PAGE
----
Dyke or dike may refer to:

  • A natural or artificial slope or wall to regulate water levels, called levee in American English
  • A ditch, a water filled drainage trench
  • A regional term for a dry stone wall
  • Dike (geology), a subvertical sheet-like intrusion of magma or sediment
  • Dike (mythology), the Greek goddess of moral justice
  • Dikes, diagonal or side-cutting pliers, a hand tool used by electricians and others
  • Dyke (car), a brass era automobile
  • Dyke (slang), a vulgarism meaning "lesbian"
  • Dyking out, a slang term for a uniform or dressing assistant at Virginia Military Institute and other military schools or colleges
  • D-Yikes!, an episode of South Park
  • 99 Dike, an asteroid

Read more about Dyke:  Names, People

Other articles related to "dyke":

Dyke, Virginia
... Dyke is an unincorporated community in Greene County, Virginia, United States. ...
Sir John Dyke Acland, 16th Baronet
... Sir John Dyke Acland, 16th Baronet (May 13, 1939 – September 26, 2009) was the son of Sir Richard Acland, 15th Baronet and Anne Stella Alford ... His children were Dominic Dyke Acland (born 1962), Dr Piers Dyke Acland (born 1965), and Holly Dyke Acland (born 1972) ...
List Of Aircraft (D) - D - Dyke
... ((John W) Dyke Aircraft, Fairborn OH.) Dyke JD-1 Delta Dyke JD-2 Manta Delta Dyke Stingray ...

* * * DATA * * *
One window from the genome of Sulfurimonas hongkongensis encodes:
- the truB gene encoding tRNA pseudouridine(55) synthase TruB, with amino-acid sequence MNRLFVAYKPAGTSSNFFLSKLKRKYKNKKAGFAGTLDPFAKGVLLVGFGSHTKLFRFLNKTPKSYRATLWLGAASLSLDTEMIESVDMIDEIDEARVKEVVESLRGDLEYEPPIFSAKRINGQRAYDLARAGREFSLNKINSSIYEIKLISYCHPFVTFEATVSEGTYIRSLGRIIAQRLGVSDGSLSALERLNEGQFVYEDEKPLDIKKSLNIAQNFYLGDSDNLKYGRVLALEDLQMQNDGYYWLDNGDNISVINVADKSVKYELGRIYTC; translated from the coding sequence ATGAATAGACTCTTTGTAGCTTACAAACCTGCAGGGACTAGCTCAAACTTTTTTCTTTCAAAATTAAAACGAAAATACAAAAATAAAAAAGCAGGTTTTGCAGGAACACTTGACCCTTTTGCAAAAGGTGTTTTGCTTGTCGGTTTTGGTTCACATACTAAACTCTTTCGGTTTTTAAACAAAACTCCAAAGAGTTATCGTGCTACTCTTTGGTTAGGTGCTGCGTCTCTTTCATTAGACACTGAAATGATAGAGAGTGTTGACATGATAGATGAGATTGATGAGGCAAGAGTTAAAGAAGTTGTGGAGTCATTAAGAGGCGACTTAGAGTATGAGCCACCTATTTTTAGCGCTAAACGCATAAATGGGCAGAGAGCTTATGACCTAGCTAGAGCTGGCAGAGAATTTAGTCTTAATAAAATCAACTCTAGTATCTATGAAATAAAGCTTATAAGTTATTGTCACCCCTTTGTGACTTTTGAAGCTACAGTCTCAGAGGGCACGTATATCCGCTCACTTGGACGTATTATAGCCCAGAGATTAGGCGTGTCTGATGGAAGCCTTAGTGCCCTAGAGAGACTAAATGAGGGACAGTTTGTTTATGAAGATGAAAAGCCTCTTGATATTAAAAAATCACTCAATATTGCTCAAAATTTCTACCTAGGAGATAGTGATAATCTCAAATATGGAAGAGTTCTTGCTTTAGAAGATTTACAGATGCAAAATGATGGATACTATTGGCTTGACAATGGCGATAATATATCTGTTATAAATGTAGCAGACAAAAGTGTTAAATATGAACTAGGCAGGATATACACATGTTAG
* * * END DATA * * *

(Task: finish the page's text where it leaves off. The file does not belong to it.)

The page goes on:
Arthur's Dyke
... Arthur's Dyke is a 2001 British film starring Pauline Quirke and Brian Conley ... of ramblers as they attempt to recreate their conquest of the Offa's Dyke path 20 years earlier ...
Sir Thomas Dyke Acland, 9th Baronet
... Sir Thomas Dyke Acland, 9th Baronet (18 April 1752 – 17 May 1794) was the son of Sir Thomas Dyke Acland, 7th Baronet and Elizabeth Dyke ...

Famous quotes containing the word dyke:

    Oh, it’s home again, and home again, America for me!
    I want a ship that’s westward bound to plow the rolling sea,
    To the blessed Land of Room Enough beyond the ocean bars,
    Where the air is full of sunlight and the flag is full of stars.
    —Henry Van Dyke (1852–1933)

    This is the gospel of labour, ring it, ye bells of the kirk!
    The Lord of Love came down from above, to live with the men who work.
    This is the rose that He planted, here in the thorn-curst soil:
    Heaven is blest with perfect rest, but the blessing of Earth is toil.
    —Henry Van Dyke (1852–1933)